Site of cochlear stimulation and its effect on electrically evoked compound action potentials using the MED-EL standard electrode array.

Brill S, Müller J, Hagen R, Möltner A, Brockmeier SJ, Stark T, Helbig S, Maurer J, Zahnert T, Zierhofer C, Nopp P, Anderson I, Strahl S - Biomed Eng Online (2009)

ECAP amplitudes for the different regions of the cochlea. ECAP amplitudes measured are shown for the different regions. There are significant differences between the basal and apical regions (p < 0.001) as well as the middle and apical regions (p = 0.003).
© Copyright Policy - open-access
Related In: Results  -  Collection

License
Show All Figures
getmorefigures.php?uid=PMC2803480&req=5

Figure 3: ECAP amplitudes for the different regions of the cochlea. ECAP amplitudes measured are shown for the different regions. There are significant differences between the basal and apical regions (p < 0.001) as well as the middle and apical regions (p = 0.003).
Mentions: In Figure 3 ECAP amplitudes measured with an amplitude growth sequence are shown for the different cochlear stimulation sites. The mean ECAP amplitude was the lowest for the basal region (220.8 ± 114.4 μV); compared to 257.9 ± 129.7 μV for the middle and 341.3 ± 200.5 μV for the apical region. Mauchly's sphericity test, which was always performed with a Bonferroni corrected significance level of α = 0.05/3, showed that the assumption of sphericity is violated. Therefore, a Greenhouse-Geisser correction of ε = 0.748 was applied to the ANOVA resulting in p < 0.001 and F = 10.994. These results show that there is a significant effect of the stimulation region on the ECAP amplitude. Paired t-tests revealed that significant differences on ECAP amplitude exist between the basal and apical regions (p < 0.001) as well as the middle and apical regions (p = 0.004), though between the basal and middle regions no significant effect was found (p = 0.05).

Bottom Line: Specifically, significant higher ECAP amplitude, lower thresholds and steeper amplitude growth function slopes have been observed in the apical region.These differences could be explained by the location of the stimulating electrode with respect to the neural tissue in the cochlea, a higher density, or an increased neural survival rate of neural tissue in the apex.The Clinical Investigation has the Competent Authority registration number DE/CA126/AP4/3332/18/05.

View Article: PubMed Central - HTML - PubMed

Affiliation: Department of Otorhinolaryngology, Plastic, Aesthetic and Reconstructive Head and Neck Surgery, University of Wuerzburg, Würzburg, Germany. brill_s@klinik.uni-wuerzburg.de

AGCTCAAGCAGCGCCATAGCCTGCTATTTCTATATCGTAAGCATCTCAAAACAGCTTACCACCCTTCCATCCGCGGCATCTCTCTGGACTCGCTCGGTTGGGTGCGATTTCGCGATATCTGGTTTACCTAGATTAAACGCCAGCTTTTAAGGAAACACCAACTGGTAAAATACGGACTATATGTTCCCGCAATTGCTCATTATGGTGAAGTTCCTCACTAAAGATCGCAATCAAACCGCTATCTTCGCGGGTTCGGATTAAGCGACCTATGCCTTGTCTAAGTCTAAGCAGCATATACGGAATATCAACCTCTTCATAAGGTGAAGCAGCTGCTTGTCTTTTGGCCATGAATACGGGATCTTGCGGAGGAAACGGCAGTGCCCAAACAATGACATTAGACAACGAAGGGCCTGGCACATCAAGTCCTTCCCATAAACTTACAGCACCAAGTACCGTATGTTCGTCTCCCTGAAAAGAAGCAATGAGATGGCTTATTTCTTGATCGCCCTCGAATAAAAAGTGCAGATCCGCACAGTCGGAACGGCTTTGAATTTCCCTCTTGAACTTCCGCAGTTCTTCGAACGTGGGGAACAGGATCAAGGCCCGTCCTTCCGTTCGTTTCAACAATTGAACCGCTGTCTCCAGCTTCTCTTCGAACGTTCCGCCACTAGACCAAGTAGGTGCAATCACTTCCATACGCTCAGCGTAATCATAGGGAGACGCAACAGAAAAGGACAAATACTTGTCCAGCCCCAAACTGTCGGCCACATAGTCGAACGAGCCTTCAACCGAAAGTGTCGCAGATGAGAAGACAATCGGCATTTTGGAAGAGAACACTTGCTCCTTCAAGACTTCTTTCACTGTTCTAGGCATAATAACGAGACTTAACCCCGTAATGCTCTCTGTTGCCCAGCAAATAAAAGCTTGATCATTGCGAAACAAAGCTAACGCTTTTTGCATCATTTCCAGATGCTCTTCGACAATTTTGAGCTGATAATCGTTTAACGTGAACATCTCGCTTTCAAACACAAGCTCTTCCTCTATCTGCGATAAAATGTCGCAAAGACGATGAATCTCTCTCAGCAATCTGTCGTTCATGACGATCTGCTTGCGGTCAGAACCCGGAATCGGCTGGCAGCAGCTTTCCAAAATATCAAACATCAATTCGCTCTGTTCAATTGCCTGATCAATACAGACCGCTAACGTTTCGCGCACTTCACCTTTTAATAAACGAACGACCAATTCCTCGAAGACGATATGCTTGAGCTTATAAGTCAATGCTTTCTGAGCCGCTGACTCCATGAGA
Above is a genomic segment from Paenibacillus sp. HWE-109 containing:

ABSTRACT

Background: The standard electrode array for the MED-EL MAESTRO cochlear implant system is 31 mm in length which allows an insertion angle of approximately 720 degrees . When fully inserted, this long electrode array is capable of stimulating the most apical region of the cochlea. No investigation has explored Electrically Evoked Compound Action Potential (ECAP) recordings in this region with a large number of subjects using a commercially available cochlear implant system. The aim of this study is to determine if certain properties of ECAP recordings vary, depending on the stimulation site in the cochlea.

Methods: Recordings of auditory nerve responses were conducted in 67 subjects to demonstrate the feasibility of ECAP recordings using the Auditory Nerve Response Telemetry (ART) feature of the MED-EL MAESTRO system software. These recordings were then analyzed based on the site of cochlear stimulation defined as basal, middle and apical to determine if the amplitude, threshold and slope of the amplitude growth function and the refractory time differs depending on the region of stimulation.

Results: Findings show significant differences in the ECAP recordings depending on the stimulation site. Comparing the apical with the basal region, on average higher amplitudes, lower thresholds and steeper slopes of the amplitude growth function have been observed. The refractory time shows an overall dependence on cochlear region; however post-hoc tests showed no significant effect between individual regions.

Conclusions: Obtaining ECAP recordings is also possible in the most apical region of the cochlea. However, differences can be observed depending on the region of the cochlea stimulated. Specifically, significant higher ECAP amplitude, lower thresholds and steeper amplitude growth function slopes have been observed in the apical region. These differences could be explained by the location of the stimulating electrode with respect to the neural tissue in the cochlea, a higher density, or an increased neural survival rate of neural tissue in the apex.

Trial registration: The Clinical Investigation has the Competent Authority registration number DE/CA126/AP4/3332/18/05.

Show MeSH
Related in: MedlinePlus